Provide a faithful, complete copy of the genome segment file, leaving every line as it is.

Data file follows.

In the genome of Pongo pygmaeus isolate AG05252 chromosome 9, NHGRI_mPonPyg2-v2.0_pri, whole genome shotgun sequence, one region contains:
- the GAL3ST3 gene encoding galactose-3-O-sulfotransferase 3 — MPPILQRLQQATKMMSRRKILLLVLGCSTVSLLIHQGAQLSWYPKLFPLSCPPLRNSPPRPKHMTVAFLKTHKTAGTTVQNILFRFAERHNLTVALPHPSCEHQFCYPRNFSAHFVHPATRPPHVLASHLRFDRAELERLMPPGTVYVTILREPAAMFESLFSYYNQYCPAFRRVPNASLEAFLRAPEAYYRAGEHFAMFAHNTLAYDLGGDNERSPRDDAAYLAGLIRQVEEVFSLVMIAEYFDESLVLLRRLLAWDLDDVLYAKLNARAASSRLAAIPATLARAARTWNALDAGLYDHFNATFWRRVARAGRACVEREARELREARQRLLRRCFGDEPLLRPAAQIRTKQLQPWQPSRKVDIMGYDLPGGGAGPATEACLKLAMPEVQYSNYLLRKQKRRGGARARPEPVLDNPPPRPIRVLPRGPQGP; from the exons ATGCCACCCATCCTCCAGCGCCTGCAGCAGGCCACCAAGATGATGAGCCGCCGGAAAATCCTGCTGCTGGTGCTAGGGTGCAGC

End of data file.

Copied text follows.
In the genome of Pongo pygmaeus isolate AG05252 chromosome 9, NHGRI_mPonPyg2-v2.0_pri, whole genome shotgun sequence, one region contains:
- the GAL3ST3 gene encoding galactose-3-O-sulfotransferase 3 — MPPILQRLQQATKMMSRRKILLLVLGCSTVSLLIHQGAQLSWYPKLFPLSCPPLRNSPPRPKHMTVAFLKTHKTAGTTVQNILFRFAERHNLTVALPHPSCEHQFCYPRNFSAHFVHPATRPPHVLASHLRFDRAELERLMPPGTVYVTILREPAAMFESLFSYYNQYCPAFRRVPNASLEAFLRAPEAYYRAGEHFAMFAHNTLAYDLGGDNERSPRDDAAYLAGLIRQVEEVFSLVMIAEYFDESLVLLRRLLAWDLDDVLYAKLNARAASSRLAAIPATLARAARTWNALDAGLYDHFNATFWRRVARAGRACVEREARELREARQRLLRRCFGDEPLLRPAAQIRTKQLQPWQPSRKVDIMGYDLPGGGAGPATEACLKLAMPEVQYSNYLLRKQKRRGGARARPEPVLDNPPPRPIRVLPRGPQGP; from the exons ATGCCACCCATCCTCCAGCGCCTGCAGCAGGCCACCAAGATGATGAGCCGCCGGAAAATCCTGCTGCTGGTGCTAGGGTGCAGC